The country that lives on coffee
November 19th, 2013
04:00 PM ET
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In the hills of Burundi, farmers tend their coffee crop. Their livelihoods depend on a good harvest.

Coffee in the small central African nation is more than just a hot drink; it's a valuable commodity that props up Burundi's agrarian-based economy.

The world of Starbucks baristas and double macchiatos are an alien concept to coffee growers in one of Africa's poorest nations, where 55% of the population earns their livelihood from Arabica beans.

Chantal Ka-Hor-Rury, a coffee trader and head of a collective that helps farmers bring their crop to market, is committed to helping Burundi expand its coffee industry.

Read - Burundi's coffee culture 'the difference between food and hunger'

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Filed under: Coffee • Travel


soundoff (3 Responses)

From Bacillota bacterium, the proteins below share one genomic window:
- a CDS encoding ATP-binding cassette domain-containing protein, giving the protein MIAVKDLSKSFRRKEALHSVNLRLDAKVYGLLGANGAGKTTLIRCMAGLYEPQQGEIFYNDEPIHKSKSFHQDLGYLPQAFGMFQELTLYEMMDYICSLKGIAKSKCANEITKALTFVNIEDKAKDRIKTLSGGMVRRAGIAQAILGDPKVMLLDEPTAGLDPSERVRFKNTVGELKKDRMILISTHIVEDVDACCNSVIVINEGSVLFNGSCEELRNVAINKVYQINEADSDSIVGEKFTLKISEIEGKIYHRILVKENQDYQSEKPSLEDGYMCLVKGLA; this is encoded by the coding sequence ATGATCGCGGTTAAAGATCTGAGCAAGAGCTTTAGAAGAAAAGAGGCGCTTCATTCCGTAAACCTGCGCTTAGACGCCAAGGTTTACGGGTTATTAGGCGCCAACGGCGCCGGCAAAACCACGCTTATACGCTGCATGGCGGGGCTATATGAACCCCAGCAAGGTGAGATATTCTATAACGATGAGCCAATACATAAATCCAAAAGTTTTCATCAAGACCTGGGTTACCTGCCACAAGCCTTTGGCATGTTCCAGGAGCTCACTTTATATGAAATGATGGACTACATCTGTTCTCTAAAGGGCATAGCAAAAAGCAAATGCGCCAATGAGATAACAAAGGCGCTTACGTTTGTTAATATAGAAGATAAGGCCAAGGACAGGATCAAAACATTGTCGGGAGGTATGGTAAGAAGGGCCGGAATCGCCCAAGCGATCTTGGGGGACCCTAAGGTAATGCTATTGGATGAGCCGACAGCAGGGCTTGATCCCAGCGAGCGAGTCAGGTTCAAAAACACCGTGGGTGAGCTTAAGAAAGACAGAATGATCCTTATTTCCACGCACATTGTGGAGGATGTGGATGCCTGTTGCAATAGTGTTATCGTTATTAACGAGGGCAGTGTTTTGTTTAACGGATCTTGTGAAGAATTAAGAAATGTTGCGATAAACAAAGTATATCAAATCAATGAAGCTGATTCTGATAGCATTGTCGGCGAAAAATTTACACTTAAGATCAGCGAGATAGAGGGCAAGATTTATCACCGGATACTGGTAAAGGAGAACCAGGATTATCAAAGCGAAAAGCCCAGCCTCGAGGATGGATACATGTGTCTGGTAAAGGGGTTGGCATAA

1. Thinking things through

    Burundi. I would not have guessed.

    November 23, 2013 at 1:06 pm |
  2. Noxy

    I can't drink coffee.. In any form.. The most amount of caffeine I can handle is what comes in diet coke or tea. I rarely drink diet coke nowadays, though unsweetened iced tea is a staple with me.

    I have un-medicated ADHD so anything with a higher caffeine content than soda makes me break out in cold sweats, I get jittery and shaky, and I feel extremely sleepy and tired though I may not be able to make myself go to sleep. I used to be able to drink frappuccinos but I ordered one a couple of weeks ago from Starbucks (a large salted caramel with a shot of chocolat), drank 1/3 of it and started feeling woozy and gross....

    November 21, 2013 at 9:03 pm |
    • Noxy

      And you sound like you have the mentality of a 2 year old.

      November 22, 2013 at 4:18 pm |
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